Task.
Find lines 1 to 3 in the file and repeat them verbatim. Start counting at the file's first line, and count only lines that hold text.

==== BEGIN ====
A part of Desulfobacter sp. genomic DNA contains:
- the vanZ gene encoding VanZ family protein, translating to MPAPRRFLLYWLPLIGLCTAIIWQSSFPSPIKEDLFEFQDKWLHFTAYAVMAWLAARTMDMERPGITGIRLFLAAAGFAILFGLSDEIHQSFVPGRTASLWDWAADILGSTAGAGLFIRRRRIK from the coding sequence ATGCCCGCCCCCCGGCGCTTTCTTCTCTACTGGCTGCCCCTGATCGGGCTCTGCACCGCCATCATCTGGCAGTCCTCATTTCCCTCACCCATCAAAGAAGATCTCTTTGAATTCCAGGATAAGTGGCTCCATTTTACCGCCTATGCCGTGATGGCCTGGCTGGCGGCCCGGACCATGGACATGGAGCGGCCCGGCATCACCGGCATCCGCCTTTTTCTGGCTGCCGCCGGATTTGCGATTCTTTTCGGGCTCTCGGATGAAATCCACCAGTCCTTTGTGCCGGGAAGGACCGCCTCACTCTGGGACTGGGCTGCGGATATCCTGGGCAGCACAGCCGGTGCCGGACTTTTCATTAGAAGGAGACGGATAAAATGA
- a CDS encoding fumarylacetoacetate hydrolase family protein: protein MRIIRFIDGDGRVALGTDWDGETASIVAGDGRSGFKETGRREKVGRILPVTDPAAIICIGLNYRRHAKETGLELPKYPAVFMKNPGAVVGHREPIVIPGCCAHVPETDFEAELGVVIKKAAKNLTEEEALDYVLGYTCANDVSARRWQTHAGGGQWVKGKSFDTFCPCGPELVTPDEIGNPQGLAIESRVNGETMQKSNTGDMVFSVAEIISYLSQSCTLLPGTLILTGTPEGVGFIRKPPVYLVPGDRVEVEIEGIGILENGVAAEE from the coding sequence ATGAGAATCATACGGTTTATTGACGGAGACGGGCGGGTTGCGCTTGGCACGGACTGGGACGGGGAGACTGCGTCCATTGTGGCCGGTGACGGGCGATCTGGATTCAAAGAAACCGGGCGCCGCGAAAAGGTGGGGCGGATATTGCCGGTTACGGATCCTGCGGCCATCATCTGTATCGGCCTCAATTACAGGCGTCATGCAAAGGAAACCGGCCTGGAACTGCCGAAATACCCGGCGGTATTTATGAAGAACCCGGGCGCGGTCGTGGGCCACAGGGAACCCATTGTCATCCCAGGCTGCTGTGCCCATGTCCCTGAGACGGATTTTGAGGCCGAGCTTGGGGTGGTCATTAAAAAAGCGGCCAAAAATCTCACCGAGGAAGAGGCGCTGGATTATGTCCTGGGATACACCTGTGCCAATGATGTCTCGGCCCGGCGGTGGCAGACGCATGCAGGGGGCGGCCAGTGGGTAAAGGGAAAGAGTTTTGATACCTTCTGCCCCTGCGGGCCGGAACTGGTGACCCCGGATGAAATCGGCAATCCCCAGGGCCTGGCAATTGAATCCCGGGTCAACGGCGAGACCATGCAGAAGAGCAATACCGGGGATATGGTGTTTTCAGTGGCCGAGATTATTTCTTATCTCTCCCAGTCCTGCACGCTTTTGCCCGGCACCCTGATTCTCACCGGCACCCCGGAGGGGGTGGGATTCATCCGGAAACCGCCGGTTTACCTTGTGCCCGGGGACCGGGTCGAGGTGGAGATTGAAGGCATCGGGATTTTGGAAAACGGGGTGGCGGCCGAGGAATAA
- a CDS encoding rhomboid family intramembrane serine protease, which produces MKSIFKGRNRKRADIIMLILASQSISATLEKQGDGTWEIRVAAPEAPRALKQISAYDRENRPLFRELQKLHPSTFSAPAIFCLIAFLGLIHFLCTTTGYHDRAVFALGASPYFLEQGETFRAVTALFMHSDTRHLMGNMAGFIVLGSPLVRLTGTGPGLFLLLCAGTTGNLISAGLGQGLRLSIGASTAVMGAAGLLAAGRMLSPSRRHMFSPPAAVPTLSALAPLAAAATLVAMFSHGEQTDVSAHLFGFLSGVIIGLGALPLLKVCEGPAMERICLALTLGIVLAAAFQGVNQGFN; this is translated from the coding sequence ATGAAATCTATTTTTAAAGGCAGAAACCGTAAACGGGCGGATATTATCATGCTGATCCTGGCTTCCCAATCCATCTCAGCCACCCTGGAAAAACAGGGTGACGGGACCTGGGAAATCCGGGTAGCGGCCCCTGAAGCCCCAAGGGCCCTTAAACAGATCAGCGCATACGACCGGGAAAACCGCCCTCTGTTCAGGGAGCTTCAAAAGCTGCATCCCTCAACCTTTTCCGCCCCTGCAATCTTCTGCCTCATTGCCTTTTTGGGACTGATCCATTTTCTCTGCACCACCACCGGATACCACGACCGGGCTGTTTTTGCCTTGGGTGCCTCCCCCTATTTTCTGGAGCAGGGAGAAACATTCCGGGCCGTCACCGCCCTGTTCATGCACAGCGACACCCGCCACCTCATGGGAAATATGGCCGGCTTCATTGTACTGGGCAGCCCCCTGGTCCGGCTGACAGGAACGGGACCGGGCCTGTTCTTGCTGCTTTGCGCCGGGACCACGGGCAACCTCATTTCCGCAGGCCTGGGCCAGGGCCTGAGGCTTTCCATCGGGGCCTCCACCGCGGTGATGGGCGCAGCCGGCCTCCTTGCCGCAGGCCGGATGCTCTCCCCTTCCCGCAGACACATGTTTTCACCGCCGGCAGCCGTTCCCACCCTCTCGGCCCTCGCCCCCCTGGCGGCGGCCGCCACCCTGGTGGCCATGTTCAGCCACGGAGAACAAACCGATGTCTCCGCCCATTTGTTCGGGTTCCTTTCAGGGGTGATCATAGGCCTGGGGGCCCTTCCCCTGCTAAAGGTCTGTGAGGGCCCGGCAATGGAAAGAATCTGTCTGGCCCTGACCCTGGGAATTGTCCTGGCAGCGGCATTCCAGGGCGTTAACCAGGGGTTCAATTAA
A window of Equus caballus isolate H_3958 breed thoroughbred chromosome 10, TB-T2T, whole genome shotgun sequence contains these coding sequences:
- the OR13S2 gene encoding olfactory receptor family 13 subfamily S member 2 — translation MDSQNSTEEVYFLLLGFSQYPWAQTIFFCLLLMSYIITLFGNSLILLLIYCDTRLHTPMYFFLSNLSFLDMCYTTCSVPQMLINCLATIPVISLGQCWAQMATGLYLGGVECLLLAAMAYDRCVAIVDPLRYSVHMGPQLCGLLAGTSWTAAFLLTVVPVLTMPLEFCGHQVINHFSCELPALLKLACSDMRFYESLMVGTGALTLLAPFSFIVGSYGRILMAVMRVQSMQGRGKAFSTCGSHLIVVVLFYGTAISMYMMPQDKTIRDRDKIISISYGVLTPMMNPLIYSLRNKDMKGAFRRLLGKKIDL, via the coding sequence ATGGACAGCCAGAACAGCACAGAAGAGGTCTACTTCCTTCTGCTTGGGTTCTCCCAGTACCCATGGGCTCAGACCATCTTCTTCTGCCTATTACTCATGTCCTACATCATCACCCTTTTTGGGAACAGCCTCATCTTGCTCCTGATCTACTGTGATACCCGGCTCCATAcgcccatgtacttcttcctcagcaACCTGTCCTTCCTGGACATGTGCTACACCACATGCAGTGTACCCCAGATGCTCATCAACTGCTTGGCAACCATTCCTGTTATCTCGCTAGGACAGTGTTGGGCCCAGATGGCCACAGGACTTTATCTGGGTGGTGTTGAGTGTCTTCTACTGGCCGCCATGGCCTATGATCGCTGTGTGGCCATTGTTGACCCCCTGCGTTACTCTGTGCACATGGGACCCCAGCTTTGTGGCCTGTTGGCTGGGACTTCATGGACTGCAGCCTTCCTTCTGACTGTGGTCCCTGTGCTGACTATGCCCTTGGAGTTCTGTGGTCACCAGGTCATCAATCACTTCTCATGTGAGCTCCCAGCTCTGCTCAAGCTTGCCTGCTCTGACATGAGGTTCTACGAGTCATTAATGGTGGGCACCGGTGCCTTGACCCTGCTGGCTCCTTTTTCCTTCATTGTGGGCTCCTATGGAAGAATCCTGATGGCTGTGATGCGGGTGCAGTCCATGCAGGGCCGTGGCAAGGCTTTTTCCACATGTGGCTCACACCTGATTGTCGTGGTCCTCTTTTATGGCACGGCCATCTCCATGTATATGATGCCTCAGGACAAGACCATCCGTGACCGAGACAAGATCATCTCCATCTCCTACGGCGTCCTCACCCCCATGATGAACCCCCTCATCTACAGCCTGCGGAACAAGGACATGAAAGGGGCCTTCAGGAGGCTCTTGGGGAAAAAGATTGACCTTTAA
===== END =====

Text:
A part of Desulfobacter sp. genomic DNA contains:
- the vanZ gene encoding VanZ family protein, translating to MPAPRRFLLYWLPLIGLCTAIIWQSSFPSPIKEDLFEFQDKWLHFTAYAVMAWLAARTMDMERPGITGIRLFLAAAGFAILFGLSDEIHQSFVPGRTASLWDWAADILGSTAGAGLFIRRRRIK from the coding sequence ATGCCCGCCCCCCGGCGCTTTCTTCTCTACTGGCTGCCCCTGATCGGGCTCTGCACCGCCATCATCTGGCAGTCCTCATTTCCCTCACCCATCAAAGAAGATCTCTTTGAATTCCAGGATAAGTGGCTCCATTTTACCGCCTATGCCGTGATGGCCTGGCTGGCGGCCCGGACCATGGACATGGAGCGGCCCGGCATCACCGGCATCCGCCTTTTTCTGGCTGCCGCCGGATTTGCGATTCTTTTCGGGCTCTCGGATGAAATCCACCAGTCCTTTGTGCCGGGAAGGACCGCCTCACTCTGGGACTGGGCTGCGGATATCCTGGGCAGCACAGCCGGTGCCGGACTTTTCATTAGAAGGAGACGGATAAAATGA
- a CDS encoding fumarylacetoacetate hydrolase family protein: protein MRIIRFIDGDGRVALGTDWDGETASIVAGDGRSGFKETGRREKVGRILPVTDPAAIICIGLNYRRHAKETGLELPKYPAVFMKNPGAVVGHREPIVIPGCCAHVPETDFEAELGVVIKKAAKNLTEEEALDYVLGYTCANDVSARRWQTHAGGGQWVKGKSFDTFCPCGPELVTPDEIGNPQGLAIESRVNGETMQKSNTGDMVFSVAEIISYLSQSCTLLPGTLILTGTPEGVGFIRKPPVYLVPGDRVEVEIEGIGILENGVAAEE from the coding sequence ATGAGAATCATACGGTTTATTGACGGAGACGGGCGGGTTGCGCTTGGCACGGACTGGGACGGGGAGACTGCGTCCATTGTGGCCGGTGACGGGCGATCTGGATTCAAAGAAACCGGGCGCCGCGAAAAGGTGGGGCGGATATTGCCGGTTACGGATCCTGCGGCCATCATCTGTATCGGCCTCAATTACAGGCGTCATGCAAAGGAAACCGGCCTGGAACTGCCGAAATACCCGGCGGTATTTATGAAGAACCCGGGCGCGGTCGTGGGCCACAGGGAACCCATTGTCATCCCAGGCTGCTGTGCCCATGTCCCTGAGACGGATTTTGAGGCCGAGCTTGGGGTGGTCATTAAAAAAGCGGCCAAAAATCTCACCGAGGAAGAGGCGCTGGATTATGTCCTGGGATACACCTGTGCCAATGATGTCTCGGCCCGGCGGTGGCAGACGCATGCAGGGGGCGGCCAGTGGGTAAAGGGAAAGAGTTTTGATACCTTCTGCCCCTGCGGGCCGGAACTGGTGACCCCGGATGAAATCGGCAATCCCCAGGGCCTGGCAATTGAATCCCGGGTCAACGGCGAGACCATGCAGAAGAGCAATACCGGGGATATGGTGTTTTCAGTGGCCGAGATTATTTCTTATCTCTCCCAGTCCTGCACGCTTTTGCCCGGCACCCTGATTCTCACCGGCACCCCGGAGGGGGTGGGATTCATCCGGAAACCGCCGGTTTACCTTGTGCCCGGGGACCGGGTCGAGGTGGAGATTGAAGGCATCGGGATTTTGGAAAACGGGGTGGCGGCCGAGGAATAA